Address: 56 Johnston Street Collingwood, VIC, 3066
Phone: (03) 9415 8818
Hours: Monday to Friday, 7am until 5pm
Weekends, 8am until 5pm
When you were on your way to work this morning, did you order your regular coffee without blinking? Did a habitual, monotone drawl exit your mouth and mumble, “skinnylattewithonesugarplease”?
While you were being predictable, I was drinking a freshly brewed Lebanese coffee, poured from a long-handled pot called a ‘rakweh’. It’s a strong, thick brew served in espresso-sized cups and usually flavoured with cardamom. It’s what every long black aspires to be, in the same way Jennifer Anniston wishes she was as exotic as Angelina Jolie. Plus it arrived on a platter with 'basbousa', a sweet, semolina cake drizzled in rosewater.
Bayte, which means house in Arabic, is the first venture of owners Conor Roverts and chef Julie Touma. Although the Lebanese coffee at this new Middle Eastern-inspired eatery is divine, their Allpress lattes hit the spot as well (yes, of course I had both). The owners are familiar with the hospitality industry, having worked as chefs in Lorne over the last couple of years. Conor runs around the café chatting to her customers, while Julie is in the kitchen keeping traditional Lebanese cooking alive and sharing it with the public. Julie learnt the ins and outs of Lebanese delights from her nan. In fact, her grandmother came into Bayte earlier in the week and gave the food an authentic tick of approval... although like all grandmothers, she also provided some constructive criticism!
There main reason Bayte is so damn exciting is because it is the most refreshing brunch spot to hit Melbourne for some time. You won’t find the ubiquitous smashed avocado with feta or corn fritters here. Instead, the dishes are bona fide Lebanese brekkies with more than just a pinch of the Middle East.
We sampled two items from the breakfast menu. The first was the Beyd bil Zaatar: perfectly poached eggs coated in the herby Middle Eastern spice mixture and served next to a creamy, homemade babaganoush stacked with garlic. It was paired with pumpkin kibbeh (a slab made from pumpkin, onion, a rice staple called burghul and spices) and warm flatbread, made onsite.
Also ordered was the ^Ameh, porridge made from pearl barley that popped in the mouth. Sweetened with orange blossom honey and served with spiced poached pears and a small handful of crushed pistachio nuts, it scored points for consistency as well as taste.
Bayte has the kind of menu that makes you uneasy, purely because you want to try it all. Next time I’ll order the Beyd me^li bil Summa^el Kafta Meshwi (fried eggs with sumac and barbequed lamb kafta skewers), or the Atayef bil Joz (semolina pancakes filled with walnuts, drizzled with rosewater and served with Ashtah and pistachio nuts). If you can’t decide what to gobble, go for the breakfast mezze, a selection of dips, grilled meat, fried eggs and crudities for either one or two people.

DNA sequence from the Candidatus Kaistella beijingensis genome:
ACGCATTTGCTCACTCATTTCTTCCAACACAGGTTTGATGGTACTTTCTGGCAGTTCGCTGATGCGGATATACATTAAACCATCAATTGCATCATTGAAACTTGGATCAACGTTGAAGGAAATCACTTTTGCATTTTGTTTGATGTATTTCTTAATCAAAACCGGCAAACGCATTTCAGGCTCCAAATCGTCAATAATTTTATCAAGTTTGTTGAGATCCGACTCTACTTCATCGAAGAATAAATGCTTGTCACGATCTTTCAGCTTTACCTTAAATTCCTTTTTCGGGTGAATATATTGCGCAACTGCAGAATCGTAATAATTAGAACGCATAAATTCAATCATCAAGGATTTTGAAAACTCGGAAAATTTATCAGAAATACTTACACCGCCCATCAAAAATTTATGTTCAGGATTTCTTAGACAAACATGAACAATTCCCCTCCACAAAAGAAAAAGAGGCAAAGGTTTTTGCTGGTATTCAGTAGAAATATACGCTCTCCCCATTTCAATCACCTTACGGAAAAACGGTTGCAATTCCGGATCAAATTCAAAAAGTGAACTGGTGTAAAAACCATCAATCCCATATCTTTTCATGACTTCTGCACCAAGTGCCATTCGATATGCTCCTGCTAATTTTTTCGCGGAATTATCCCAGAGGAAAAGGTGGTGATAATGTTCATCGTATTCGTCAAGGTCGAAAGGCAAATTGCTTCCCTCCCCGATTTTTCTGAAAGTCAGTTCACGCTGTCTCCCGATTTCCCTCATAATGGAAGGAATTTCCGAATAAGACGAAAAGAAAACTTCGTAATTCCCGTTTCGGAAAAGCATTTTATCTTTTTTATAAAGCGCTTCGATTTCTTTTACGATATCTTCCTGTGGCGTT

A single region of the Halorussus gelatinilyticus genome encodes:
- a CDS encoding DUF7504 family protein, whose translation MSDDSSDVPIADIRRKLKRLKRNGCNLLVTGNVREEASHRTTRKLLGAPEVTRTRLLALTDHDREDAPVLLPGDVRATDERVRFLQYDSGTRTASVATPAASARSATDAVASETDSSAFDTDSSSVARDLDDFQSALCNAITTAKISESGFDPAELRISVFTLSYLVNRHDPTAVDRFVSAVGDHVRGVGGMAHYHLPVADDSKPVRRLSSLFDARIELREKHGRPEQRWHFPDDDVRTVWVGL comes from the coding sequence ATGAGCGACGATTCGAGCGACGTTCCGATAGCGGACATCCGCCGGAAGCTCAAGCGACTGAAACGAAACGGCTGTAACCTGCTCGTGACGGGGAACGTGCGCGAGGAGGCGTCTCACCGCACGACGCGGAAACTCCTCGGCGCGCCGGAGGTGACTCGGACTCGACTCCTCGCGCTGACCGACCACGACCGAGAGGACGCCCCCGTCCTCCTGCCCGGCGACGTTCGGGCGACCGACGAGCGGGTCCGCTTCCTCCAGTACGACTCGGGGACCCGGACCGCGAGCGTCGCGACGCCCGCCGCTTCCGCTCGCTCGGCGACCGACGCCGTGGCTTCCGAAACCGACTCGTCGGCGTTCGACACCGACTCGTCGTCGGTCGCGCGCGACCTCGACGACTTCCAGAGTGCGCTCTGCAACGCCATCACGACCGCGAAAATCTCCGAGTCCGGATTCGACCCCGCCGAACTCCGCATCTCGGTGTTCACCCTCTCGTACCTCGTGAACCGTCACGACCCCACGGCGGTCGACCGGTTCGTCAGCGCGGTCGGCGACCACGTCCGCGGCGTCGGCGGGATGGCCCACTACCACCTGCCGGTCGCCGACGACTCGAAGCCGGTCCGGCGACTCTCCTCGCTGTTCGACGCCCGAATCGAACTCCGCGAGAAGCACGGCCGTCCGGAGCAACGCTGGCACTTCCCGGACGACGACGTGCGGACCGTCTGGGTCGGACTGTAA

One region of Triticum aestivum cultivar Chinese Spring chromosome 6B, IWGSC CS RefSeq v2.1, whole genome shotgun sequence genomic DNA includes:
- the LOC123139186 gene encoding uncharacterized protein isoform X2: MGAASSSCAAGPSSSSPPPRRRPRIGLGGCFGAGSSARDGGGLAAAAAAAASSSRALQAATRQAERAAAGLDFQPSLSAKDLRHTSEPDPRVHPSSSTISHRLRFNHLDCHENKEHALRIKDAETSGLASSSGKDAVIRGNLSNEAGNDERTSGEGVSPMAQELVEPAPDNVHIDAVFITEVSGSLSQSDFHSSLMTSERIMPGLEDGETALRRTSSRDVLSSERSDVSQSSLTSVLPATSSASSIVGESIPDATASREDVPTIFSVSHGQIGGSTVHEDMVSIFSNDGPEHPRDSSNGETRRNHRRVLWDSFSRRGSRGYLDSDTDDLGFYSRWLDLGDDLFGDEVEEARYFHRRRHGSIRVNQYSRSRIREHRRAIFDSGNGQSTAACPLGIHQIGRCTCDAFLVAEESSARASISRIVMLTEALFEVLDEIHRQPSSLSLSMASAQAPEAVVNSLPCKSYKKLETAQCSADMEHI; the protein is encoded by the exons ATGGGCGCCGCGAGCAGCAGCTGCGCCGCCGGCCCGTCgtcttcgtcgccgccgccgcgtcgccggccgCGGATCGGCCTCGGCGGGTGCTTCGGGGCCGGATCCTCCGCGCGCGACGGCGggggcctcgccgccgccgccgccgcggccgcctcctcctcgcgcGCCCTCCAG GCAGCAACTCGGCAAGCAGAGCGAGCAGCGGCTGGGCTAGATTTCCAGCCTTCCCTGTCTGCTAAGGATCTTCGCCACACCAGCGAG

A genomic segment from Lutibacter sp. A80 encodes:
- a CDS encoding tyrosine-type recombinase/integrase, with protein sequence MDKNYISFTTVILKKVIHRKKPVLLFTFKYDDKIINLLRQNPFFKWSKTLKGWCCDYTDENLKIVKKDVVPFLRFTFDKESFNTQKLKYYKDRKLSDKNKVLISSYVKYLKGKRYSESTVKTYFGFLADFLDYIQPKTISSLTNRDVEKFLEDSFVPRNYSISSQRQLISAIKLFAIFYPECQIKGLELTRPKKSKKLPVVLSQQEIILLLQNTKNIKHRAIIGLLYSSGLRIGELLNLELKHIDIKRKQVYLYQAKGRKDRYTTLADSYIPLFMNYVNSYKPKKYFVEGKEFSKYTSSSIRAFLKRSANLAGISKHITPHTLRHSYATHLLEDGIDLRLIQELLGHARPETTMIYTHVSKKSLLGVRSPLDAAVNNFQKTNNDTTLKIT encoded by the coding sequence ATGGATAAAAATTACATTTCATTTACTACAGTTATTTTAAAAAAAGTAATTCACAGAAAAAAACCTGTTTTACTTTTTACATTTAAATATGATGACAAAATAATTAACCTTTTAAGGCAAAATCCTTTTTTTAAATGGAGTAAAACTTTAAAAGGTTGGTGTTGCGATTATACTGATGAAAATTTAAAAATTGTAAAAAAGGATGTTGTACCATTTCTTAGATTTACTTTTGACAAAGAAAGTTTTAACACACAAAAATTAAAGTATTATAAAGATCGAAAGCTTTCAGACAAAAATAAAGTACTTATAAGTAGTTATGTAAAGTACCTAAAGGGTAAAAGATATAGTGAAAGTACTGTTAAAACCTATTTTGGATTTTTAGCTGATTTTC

For lunch, there is a mixture of wraps (think sardine with fresh tomato, babaganoush and Lebanese cheese, or grilled lamb kafta with hummus onion and tabouleh) and a selection of mezze. Aside from the breakfast mezze, nothing on the menu is over $13.50.
For now, Bayte only does breakfast and lunch, but dinner will be up and running in the future. Both the warm interior and comfortable courtyard are begging to be used in the evening by local folk, who will definitely be craving some mezze and a glass of red after they visit.
The courtyard is a cosy space complete with wooden bench seating and a roller door decorated with a cartoonish image of a man on a donkey, drinking Lebanese coffee no doubt. Wooden plant boxes are fastened to the pale orange walls and umbrellas stand guard, should the sun decide to come out.
Inside, ornate light fittings from Istanbul are suspended from the ceiling, and Middle Eastern objects such as shisha pipes and decorative plates are peppered around the place.
Bayte is a split-level eatery, the bottom of which houses the coffee and cash register area, separated from the rest of the café by a brick bench. A small selection of sweets, including muffins and Lebanese treats, are displayed on the polished wooden bench top. Seating options vary from larger communal tables to bench spots and seats for two and feature a sleek, dark wood design.
There is a wonderful Lebanese proverb that states, “He who has money can eat ice cream in hell.” Okay, so it doesn’t relate directly to Bayte (firstly, they don’t serve ice cream, and secondly, you won’t have to reach deep into your pockets for a decent feed). But if you are after a truly unique Melbourne breakfast spot with a fragment of flair, an ounce of originality and a touch of tradition, Bayte is for you.